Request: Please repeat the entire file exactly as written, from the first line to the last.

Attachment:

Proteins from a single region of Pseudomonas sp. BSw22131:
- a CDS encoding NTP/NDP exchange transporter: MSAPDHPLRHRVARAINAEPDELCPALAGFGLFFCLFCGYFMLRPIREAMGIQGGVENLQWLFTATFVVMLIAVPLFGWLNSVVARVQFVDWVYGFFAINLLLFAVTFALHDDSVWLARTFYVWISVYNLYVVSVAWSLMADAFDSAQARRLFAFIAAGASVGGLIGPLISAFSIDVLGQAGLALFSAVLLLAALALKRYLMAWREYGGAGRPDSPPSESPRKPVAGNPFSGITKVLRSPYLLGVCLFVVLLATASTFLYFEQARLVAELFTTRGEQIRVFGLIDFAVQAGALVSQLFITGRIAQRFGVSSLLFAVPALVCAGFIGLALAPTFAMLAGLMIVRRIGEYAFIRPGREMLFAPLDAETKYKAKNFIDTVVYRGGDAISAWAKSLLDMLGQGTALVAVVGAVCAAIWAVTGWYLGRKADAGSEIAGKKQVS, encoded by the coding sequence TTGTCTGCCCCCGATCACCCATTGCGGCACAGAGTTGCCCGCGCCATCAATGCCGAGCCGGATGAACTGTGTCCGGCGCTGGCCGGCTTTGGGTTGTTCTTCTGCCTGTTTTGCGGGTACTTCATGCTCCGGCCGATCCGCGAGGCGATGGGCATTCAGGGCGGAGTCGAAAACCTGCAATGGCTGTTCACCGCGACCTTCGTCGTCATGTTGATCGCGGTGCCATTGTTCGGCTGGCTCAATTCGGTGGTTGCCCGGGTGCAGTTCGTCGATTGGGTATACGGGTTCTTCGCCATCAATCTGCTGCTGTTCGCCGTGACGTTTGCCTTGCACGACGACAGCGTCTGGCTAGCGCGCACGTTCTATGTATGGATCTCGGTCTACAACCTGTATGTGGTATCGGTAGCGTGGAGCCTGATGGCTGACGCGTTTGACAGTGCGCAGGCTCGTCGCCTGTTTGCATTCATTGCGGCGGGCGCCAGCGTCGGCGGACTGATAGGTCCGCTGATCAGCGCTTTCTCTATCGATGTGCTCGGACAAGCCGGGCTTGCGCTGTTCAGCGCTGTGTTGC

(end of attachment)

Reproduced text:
Proteins from a single region of Pseudomonas sp. BSw22131:
- a CDS encoding NTP/NDP exchange transporter: MSAPDHPLRHRVARAINAEPDELCPALAGFGLFFCLFCGYFMLRPIREAMGIQGGVENLQWLFTATFVVMLIAVPLFGWLNSVVARVQFVDWVYGFFAINLLLFAVTFALHDDSVWLARTFYVWISVYNLYVVSVAWSLMADAFDSAQARRLFAFIAAGASVGGLIGPLISAFSIDVLGQAGLALFSAVLLLAALALKRYLMAWREYGGAGRPDSPPSESPRKPVAGNPFSGITKVLRSPYLLGVCLFVVLLATASTFLYFEQARLVAELFTTRGEQIRVFGLIDFAVQAGALVSQLFITGRIAQRFGVSSLLFAVPALVCAGFIGLALAPTFAMLAGLMIVRRIGEYAFIRPGREMLFAPLDAETKYKAKNFIDTVVYRGGDAISAWAKSLLDMLGQGTALVAVVGAVCAAIWAVTGWYLGRKADAGSEIAGKKQVS, encoded by the coding sequence TTGTCTGCCCCCGATCACCCATTGCGGCACAGAGTTGCCCGCGCCATCAATGCCGAGCCGGATGAACTGTGTCCGGCGCTGGCCGGCTTTGGGTTGTTCTTCTGCCTGTTTTGCGGGTACTTCATGCTCCGGCCGATCCGCGAGGCGATGGGCATTCAGGGCGGAGTCGAAAACCTGCAATGGCTGTTCACCGCGACCTTCGTCGTCATGTTGATCGCGGTGCCATTGTTCGGCTGGCTCAATTCGGTGGTTGCCCGGGTGCAGTTCGTCGATTGGGTATACGGGTTCTTCGCCATCAATCTGCTGCTGTTCGCCGTGACGTTTGCCTTGCACGACGACAGCGTCTGGCTAGCGCGCACGTTCTATGTATGGATCTCGGTCTACAACCTGTATGTGGTATCGGTAGCGTGGAGCCTGATGGCTGACGCGTTTGACAGTGCGCAGGCTCGTCGCCTGTTTGCATTCATTGCGGCGGGCGCCAGCGTCGGCGGACTGATAGGTCCGCTGATCAGCGCTTTCTCTATCGATGTGCTCGGACAAGCCGGGCTTGCGCTGTTCAGCGCTGTGTTGC